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Entries in Ingrid Bergman (32)

Sunday
Feb102019

Great Moments in Screen Kissing: Notorious (1946)

For the next few days Team Experience will be sharing favourite screen kisses. Here's Seán...

Seán here in Berlin, saying hallo! to you with the adequate amount of Prussian warmth. I'll be filling you in with all my hot takes on only a handful of the myriad of films premiering at the Festspiele. But first a quick wink to one of my favourite on-screen kisses (the whole lot of them).

Alfred Hitchcock was a master of genre and form, leaving behind a body of work admired by scholars and movie lovers alike. Aside from being a good, old, problematic trickster on set, he also knew how to do it within the confines of the screen. The Production Code which outlined what was decent and indecent on film had a long list of cuttable offenses. Even toilets were verboten. But what if the inclusion of one was essential to the story, as it was when Marion Crane disposes of a letter in Psycho? Hitchcock knew how to skirt the rules and Notorious (1946) is one of the best examples of this...

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Friday
Jul202018

Vintage '43

Let's soak in some 1943 since the Smackdown is but one week ago. Here's a look into what was hot hot hot that year in many fields and categories for context...

This is the Army (1943)

Great Big Box Office Hits 

  1. For Whom the Bell Tolls
  2. This is the Army
  3. The Song of Bernadette
  4. Thousands Cheer
  5. Star Spangled Rhythm
  6. Casablanca
  7. Air Force
  8. Destination Tokyo
  9. A Guy Named Joe
  10. Coney Island

Oscar's Best Picture List  

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Wednesday
Jul182018

The Furniture: Mattes, Moons and Mountains in For Whom the Bell Tolls

Daniel Walber's series on Production Design. Click on the images to see them in magnified detail.

Sam Wood directing Ingrid Bergman and Gary Cooper in 1943's top picture

It can seem kind of crazy that For Whom the Bell Tolls was the top box office hit of 1943. The star power of Ingrid Bergman and Gary Cooper played into it, of course. So did the fact that it was an adaptation of Ernest Hemingway’s popular and recent novel. And there’s the obvious appeal of Cooper fighting a bunch of Fascists, a year and a half after America’s entry into World War Two.

The thing is, he doesn’t actually do all that much fighting. No one in the film does. It’s mostly a contemplative interlude on the fringes of the Spanish Civil War, a brutal vacation with a band of hardened guerrillas, a doomed love story built from trauma and consummated on the high rocks. It’s 165 minutes of memory, frustration and stasis.

It also wound up with nine Oscar nominations, including both cinematography and art direction. And the collaboration between cinematographer Ray Rennahan and the design team of Hans Dreier, Haldane Douglas and Bertram C. Granger is really the highlight of the film, even against the life-giving energy of Katina Paxinou’s Oscar-winning performance...

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Monday
Oct092017

The Furniture: The Gas Lighting of Gaslighting in Gaslight

"The Furniture," by Daniel Walber, is our weekly series on Production Design. You can click on the images to see them in magnified detail.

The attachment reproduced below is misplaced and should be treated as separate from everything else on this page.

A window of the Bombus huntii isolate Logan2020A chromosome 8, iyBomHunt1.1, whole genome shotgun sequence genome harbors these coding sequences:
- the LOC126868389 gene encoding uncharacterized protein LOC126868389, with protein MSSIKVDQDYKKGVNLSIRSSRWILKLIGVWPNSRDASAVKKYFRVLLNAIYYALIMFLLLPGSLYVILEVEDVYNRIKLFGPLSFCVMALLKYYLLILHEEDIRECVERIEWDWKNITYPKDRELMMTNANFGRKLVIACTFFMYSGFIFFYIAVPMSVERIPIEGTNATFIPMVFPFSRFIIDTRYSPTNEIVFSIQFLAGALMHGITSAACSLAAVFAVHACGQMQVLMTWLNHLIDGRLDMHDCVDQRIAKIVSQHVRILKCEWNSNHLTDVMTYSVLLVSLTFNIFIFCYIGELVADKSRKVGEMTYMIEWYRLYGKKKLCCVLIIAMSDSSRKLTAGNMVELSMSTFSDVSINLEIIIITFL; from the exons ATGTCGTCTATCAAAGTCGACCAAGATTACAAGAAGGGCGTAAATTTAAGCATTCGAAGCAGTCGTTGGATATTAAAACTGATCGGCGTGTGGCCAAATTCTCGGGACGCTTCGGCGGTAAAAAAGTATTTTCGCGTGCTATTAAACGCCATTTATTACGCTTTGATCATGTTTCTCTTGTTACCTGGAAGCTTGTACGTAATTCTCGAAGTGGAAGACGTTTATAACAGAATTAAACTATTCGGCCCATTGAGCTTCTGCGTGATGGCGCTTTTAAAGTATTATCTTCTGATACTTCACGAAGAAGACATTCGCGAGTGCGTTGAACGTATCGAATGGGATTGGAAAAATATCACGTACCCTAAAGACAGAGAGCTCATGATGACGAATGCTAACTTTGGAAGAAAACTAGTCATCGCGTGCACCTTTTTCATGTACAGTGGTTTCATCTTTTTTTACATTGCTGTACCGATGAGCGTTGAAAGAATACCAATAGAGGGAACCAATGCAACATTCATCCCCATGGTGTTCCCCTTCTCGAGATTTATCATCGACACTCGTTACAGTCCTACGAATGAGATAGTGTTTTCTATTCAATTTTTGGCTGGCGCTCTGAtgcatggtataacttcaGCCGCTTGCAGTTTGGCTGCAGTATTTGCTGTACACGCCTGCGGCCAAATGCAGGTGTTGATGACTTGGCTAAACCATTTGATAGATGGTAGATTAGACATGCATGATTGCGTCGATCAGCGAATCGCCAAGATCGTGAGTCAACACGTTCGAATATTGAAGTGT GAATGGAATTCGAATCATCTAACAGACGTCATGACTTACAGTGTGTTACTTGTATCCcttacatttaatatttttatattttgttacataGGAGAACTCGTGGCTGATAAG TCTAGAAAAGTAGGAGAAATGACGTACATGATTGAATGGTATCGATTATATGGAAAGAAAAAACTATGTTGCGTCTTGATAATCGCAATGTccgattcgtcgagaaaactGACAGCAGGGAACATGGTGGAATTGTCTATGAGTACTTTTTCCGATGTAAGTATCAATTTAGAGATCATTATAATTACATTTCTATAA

This week I’d like to talk about gas lighting. That’s in addition to gaslighting, which is obviously related. Basically, I’d like to talk about the way that Gaslight (1944) uses gas lighting to distill the concept of gaslighting. It was so effective that “gaslighting” stuck, and has remained a popularly understood concept nearly 75 years after the film debuted.

Of course, these days the term has been almost completely divorced from memory of the original play or its various adaptations. The 1944 version is mostly remembered for winning Ingrid Bergman her first Oscar, and deservedly so. Her performance is astonishing, newly powerful with each successive viewing.

However, the film did win a second Oscar. Not for director George Cukor, who wasn’t even nominated. Nor for cinematographer Joseph Ruttenberg, who lost to Joseph LaShelle’s work on Laura...

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Saturday
Jul012017

Young and Hungry Susan Hayward

HAYWARD CENTENNIAL FINALE

by Nathaniel R

Oscar buffs might be the only people who still regularly talk about Susan Hayward but her Oscar record was impressive enough to warrant that conversation. Five nominations with one win, all in the Best Actress category, is not nothing. In fact, her record is a match with Audrey Hepburn and Anne Bancroft and another Susan (Sarandon). But when I first got interested in Susan Hayward before I'd seen any of her films, what drew me in was the abundant hysteria within the posters, titles, and taglines for her movies. Or to quote Rupert Everett in My Best Friend's Wedding:


The misery. The exquisite tragedy. The Susan Hayward of it all!"

She lived (onscreen at least) for exclamation points so it's fitting then that her Oscar win came from I Want to Live! (1958). But to close out our celebration counterintuitively in reverse, let's end with a film from when Hayward was a young and hungry actress without much pull...

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Wednesday
Mar152017

On this day in history, the 1944 Oscars

Today in 1945, the 17th annual Academy Awards were held with Going My Way (1944) the big winner taking 7 Oscars. This year is a interesting for a couple of reasons...

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